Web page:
Apelt, et al v. Schriro, et al

Filing 384

ORDER granting Respondents' motion for a stay (Doc. 375 ). IT IS FURTHER ORDERED that the Court's judgment is stayed pending conclusion of appellate review. Signed by Senior Judge Roslyn O Silver on 1/13/2016.(KMG)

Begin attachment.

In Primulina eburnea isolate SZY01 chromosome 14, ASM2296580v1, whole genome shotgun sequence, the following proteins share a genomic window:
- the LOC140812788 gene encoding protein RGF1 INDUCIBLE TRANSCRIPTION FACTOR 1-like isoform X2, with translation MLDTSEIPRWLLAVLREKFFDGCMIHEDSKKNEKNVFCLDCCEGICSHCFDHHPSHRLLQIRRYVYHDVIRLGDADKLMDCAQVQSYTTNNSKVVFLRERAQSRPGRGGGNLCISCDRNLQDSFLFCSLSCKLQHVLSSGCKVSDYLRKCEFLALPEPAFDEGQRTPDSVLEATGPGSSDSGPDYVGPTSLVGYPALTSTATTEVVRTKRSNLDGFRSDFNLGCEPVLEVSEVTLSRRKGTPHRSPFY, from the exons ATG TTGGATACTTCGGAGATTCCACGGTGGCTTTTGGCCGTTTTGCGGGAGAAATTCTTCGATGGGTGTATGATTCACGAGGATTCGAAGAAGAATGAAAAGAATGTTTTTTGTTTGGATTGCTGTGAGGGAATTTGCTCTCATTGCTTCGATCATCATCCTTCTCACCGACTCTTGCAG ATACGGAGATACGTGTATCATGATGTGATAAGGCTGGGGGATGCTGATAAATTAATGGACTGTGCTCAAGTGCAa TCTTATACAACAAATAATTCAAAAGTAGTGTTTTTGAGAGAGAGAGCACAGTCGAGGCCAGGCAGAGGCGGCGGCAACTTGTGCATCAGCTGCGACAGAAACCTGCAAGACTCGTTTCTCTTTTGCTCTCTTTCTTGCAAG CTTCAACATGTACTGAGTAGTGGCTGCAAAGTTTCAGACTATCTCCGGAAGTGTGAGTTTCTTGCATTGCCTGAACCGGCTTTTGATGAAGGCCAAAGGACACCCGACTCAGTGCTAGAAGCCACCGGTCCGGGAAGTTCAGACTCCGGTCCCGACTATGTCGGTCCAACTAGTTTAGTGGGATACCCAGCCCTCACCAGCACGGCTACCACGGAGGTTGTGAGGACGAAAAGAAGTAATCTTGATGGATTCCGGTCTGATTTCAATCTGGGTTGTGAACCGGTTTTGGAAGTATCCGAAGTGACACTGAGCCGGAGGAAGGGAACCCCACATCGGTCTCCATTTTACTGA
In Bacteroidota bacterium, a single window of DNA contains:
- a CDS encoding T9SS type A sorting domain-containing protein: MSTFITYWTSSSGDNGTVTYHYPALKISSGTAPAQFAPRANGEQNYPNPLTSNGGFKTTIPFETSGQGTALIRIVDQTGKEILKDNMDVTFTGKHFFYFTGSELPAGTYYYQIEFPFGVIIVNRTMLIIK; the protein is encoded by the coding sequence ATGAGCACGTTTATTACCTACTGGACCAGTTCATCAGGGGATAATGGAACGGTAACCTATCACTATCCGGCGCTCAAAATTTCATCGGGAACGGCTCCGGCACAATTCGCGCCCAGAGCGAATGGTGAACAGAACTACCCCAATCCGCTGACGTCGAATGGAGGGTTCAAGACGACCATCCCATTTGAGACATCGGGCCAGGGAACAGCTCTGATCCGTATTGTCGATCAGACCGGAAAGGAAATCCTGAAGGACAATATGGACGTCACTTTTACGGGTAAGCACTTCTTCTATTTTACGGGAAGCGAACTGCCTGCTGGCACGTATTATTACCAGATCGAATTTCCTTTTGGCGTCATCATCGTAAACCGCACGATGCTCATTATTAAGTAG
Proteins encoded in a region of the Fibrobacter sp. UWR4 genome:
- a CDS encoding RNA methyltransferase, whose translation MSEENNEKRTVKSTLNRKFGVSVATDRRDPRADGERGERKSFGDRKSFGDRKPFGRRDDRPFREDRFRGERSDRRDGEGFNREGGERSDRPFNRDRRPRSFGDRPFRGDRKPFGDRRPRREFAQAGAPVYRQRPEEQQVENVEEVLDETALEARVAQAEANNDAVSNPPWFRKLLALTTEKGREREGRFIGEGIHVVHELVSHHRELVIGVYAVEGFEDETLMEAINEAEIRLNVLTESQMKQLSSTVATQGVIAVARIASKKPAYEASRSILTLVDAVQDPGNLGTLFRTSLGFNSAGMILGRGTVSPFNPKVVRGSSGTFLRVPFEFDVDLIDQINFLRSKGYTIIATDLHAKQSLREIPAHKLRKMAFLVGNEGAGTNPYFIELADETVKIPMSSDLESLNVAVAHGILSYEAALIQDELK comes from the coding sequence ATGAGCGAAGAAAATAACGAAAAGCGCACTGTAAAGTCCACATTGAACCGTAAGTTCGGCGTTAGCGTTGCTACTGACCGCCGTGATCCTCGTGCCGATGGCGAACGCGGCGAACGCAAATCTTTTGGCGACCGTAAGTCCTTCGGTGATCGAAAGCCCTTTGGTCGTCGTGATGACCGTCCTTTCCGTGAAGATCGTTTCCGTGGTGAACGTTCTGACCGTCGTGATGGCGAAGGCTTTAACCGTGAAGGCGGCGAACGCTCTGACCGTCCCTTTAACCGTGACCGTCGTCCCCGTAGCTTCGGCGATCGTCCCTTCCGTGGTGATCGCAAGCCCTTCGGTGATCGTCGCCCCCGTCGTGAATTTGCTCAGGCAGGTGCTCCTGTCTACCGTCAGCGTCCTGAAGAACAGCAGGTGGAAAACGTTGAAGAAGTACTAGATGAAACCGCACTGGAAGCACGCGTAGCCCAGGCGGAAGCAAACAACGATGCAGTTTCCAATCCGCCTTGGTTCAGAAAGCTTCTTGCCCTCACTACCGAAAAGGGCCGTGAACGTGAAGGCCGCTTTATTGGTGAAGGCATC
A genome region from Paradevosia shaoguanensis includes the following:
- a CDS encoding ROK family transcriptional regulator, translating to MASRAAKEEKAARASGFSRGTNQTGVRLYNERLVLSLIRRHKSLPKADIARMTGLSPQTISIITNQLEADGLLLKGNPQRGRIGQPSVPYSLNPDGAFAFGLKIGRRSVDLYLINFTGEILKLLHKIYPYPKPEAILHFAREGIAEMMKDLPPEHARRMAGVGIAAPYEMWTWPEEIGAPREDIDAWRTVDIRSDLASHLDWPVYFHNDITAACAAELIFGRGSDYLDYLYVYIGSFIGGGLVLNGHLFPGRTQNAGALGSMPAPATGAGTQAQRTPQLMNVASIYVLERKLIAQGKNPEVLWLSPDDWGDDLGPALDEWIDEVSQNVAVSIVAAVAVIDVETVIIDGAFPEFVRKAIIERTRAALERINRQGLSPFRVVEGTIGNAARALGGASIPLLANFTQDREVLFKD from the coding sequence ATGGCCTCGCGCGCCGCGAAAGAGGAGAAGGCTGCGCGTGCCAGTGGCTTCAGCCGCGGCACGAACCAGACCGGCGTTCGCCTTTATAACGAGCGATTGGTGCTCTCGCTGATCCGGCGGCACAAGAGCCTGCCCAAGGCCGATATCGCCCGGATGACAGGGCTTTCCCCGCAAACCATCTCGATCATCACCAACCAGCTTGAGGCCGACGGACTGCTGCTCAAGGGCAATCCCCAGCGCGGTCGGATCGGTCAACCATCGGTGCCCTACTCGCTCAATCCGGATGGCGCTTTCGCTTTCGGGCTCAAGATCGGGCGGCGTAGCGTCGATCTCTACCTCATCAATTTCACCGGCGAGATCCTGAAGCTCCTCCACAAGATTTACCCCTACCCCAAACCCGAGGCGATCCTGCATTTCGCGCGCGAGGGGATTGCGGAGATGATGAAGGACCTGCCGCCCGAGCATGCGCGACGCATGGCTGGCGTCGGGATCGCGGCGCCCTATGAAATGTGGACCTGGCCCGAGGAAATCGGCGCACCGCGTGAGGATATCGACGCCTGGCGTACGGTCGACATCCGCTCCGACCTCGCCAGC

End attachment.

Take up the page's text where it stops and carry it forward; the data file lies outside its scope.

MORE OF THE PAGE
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1 WO 2 3 4 5 6 IN THE UNITED STATES DISTRICT COURT 7 FOR THE DISTRICT OF ARIZONA 8 9 Michael Apelt, No. CV-98-00882-PHX-ROS Petitioner, 10 11 v. 12 Charles L. Ryan, et al., DEATH PENALTY CASE 13 ORDER Respondents. 14 15 16 On December 1, 2015, this Court issued an order and judgment granting habeas 17 relief on Apelt’s claim of ineffective assistance of counsel at sentencing. (Docs. 373, 18 374.) Respondents move for a stay pending final resolution of their appeal to the Ninth 19 Circuit. (Doc. 375.) Apelt opposes a stay. (Doc. 382.) 20 The determination whether to permit a stay pending the appeal of a decision 21 granting habeas relief is governed by the standard set forth in Hilton v. Braunskill, 481 22 U.S. 770 (1987). In Hilton, the Supreme Court articulated four factors the district court 23 should consider in determining whether to grant a stay: (1) whether the stay applicant has 24 made a strong showing that he is likely to succeed on the merits or has a substantial case 25 on the merits; (2) whether the applicant will be irreparably injured absent a stay; (3) 26 whether issuance of the stay will substantially injure the other parties interested in the 27 proceedings; and (4) where the public interest lies. Id. at 776, 778. These factors militate 28 in favor of staying execution of the writ of habeas corpus pending appellate review. 1 1. Likelihood of success on the merits 2 The likelihood of Respondents’ success on the merits of their appeal depends on 3 the argument that the Court wrongly granted relief on Apelt’s claim of ineffective 4 assistance of sentencing counsel. Of course, the Court disagrees that Claim 12 was 5 wrongly decided. Nonetheless, the Court is persuaded that Respondents have 6 demonstrated a “substantial case on the merits.” Hilton, 481 U.S. at 778. The Court 7 acknowledges an apparent tension between the Ninth Circuit’s recent decision in 8 Clabourne v. Ryan, 745 F.3d 362, 382 (2014), which held that a state court’s alternative 9 merits ruling was entitled to deference under 28 U.S.C. § 2254(d), and the principle that 10 an alternative merits ruling does not vitiate the procedural bar. See Harris v. Reed, 489 11 U.S. 255, 264 n.10 (1989). This factor slightly favors Respondents. 12 2. Respondents’ irreparable injury 13 The Court further agrees Respondents will suffer injury absent a stay. Respondents 14 appeal this Court’s decision that Apelt received constitutionally ineffective assistance of 15 counsel during sentencing. If the Court does not stay the writ, and the State of Arizona is 16 forced to conduct a new sentencing hearing, Respondents’ appeal might be rendered 17 moot. Further, absent a stay, the State will be forced to expend considerable time and 18 resources preparing for a new mitigation hearing that might not be necessary if the Ninth 19 Circuit were to reverse this Court’s decision. This factor favors Respondents. See 20 Johnson v. Bagley, No. 1:02-cv-220, 2006 WL 2165685, at *2 (S.D.Ohio July 31, 2006). 21 3. Apelt’s irreparable injury 22 Issuance of the stay will not substantially injure Apelt. The Court granted relief 23 only as to Apelt’s death sentence. If the stay is granted, Apelt will remain in prison while 24 the appeal is resolved. Apelt asserts that if the stay is granted he will face the “extreme 25 hardship” of remaining on death row, while if the stay is denied he will be housed in less 26 onerous conditions. (Doc. 382 at 6.) The Court, having no facts by which it can make a 27 judgment concerning the conditions in which Apelt will be housed, finds that this factor 28 is “essentially neutral.” Crittenden v. Chappell, No. 2:95-cv-1957-KJM-GGH, 2013 WL -2- 1 6840451, at *10 (E.D.Cal. December 14, 2013). 2 4. Public interest 3 Finally, the Court concludes that the public interest strongly supports granting the 4 stay. The Court is mindful of the substantial hardship and cost to the State in preparing 5 for and conducting a new sentencing hearing and must balance the interests of the State 6 in avoiding that hardship and cost against the possibility that this Court’s judgment could 7 be reversed on appeal. But more importantly, Apelt has cross-appealed the Court’s denial 8 of his habeas conviction-related claims. (See Doc. 379.) It would be unwise to require the 9 State conduct a new sentencing hearing when the constitutional validity of Apelt’s 10 underlying convictions are still subject to appellate review. This factor favors granting 11 the stay. See Johnson, 2006 WL 2165685, at *3. 12 For the foregoing reasons, the factors support granting a stay. 13 Accordingly, 14 IT IS ORDERED granting Respondents’ motion for a stay (Doc. 375). 15 IT IS FURTHER ORDERED that the Court’s judgment is stayed pending 16 17 conclusion of appellate review. Dated this 13th day of January, 2016. 18 19 20 Honorable Roslyn O. Silver Senior United States District Judge 21 22 23 24 25 26 27 28 -3-

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